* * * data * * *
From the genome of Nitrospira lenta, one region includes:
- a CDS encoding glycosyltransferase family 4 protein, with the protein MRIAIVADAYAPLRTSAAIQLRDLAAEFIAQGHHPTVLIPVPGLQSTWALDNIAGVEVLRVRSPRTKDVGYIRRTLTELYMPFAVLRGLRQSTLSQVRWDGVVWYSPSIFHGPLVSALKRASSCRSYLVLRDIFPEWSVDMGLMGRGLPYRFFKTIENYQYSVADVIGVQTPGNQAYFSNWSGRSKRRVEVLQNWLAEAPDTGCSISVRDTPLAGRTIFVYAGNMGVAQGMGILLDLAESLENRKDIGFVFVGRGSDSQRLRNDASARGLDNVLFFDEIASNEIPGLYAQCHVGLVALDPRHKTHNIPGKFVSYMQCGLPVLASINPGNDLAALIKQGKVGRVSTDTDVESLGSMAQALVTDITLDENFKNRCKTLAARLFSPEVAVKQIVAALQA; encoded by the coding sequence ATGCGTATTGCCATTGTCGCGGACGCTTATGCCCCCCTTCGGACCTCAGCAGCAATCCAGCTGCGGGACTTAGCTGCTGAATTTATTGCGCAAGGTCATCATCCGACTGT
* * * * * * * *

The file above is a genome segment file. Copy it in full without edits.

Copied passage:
From the genome of Nitrospira lenta, one region includes:
- a CDS encoding glycosyltransferase family 4 protein, with the protein MRIAIVADAYAPLRTSAAIQLRDLAAEFIAQGHHPTVLIPVPGLQSTWALDNIAGVEVLRVRSPRTKDVGYIRRTLTELYMPFAVLRGLRQSTLSQVRWDGVVWYSPSIFHGPLVSALKRASSCRSYLVLRDIFPEWSVDMGLMGRGLPYRFFKTIENYQYSVADVIGVQTPGNQAYFSNWSGRSKRRVEVLQNWLAEAPDTGCSISVRDTPLAGRTIFVYAGNMGVAQGMGILLDLAESLENRKDIGFVFVGRGSDSQRLRNDASARGLDNVLFFDEIASNEIPGLYAQCHVGLVALDPRHKTHNIPGKFVSYMQCGLPVLASINPGNDLAALIKQGKVGRVSTDTDVESLGSMAQALVTDITLDENFKNRCKTLAARLFSPEVAVKQIVAALQA; encoded by the coding sequence ATGCGTATTGCCATTGTCGCGGACGCTTATGCCCCCCTTCGGACCTCAGCAGCAATCCAGCTGCGGGACTTAGCTGCTGAATTTATTGCGCAAGGTCATCATCCGACTGT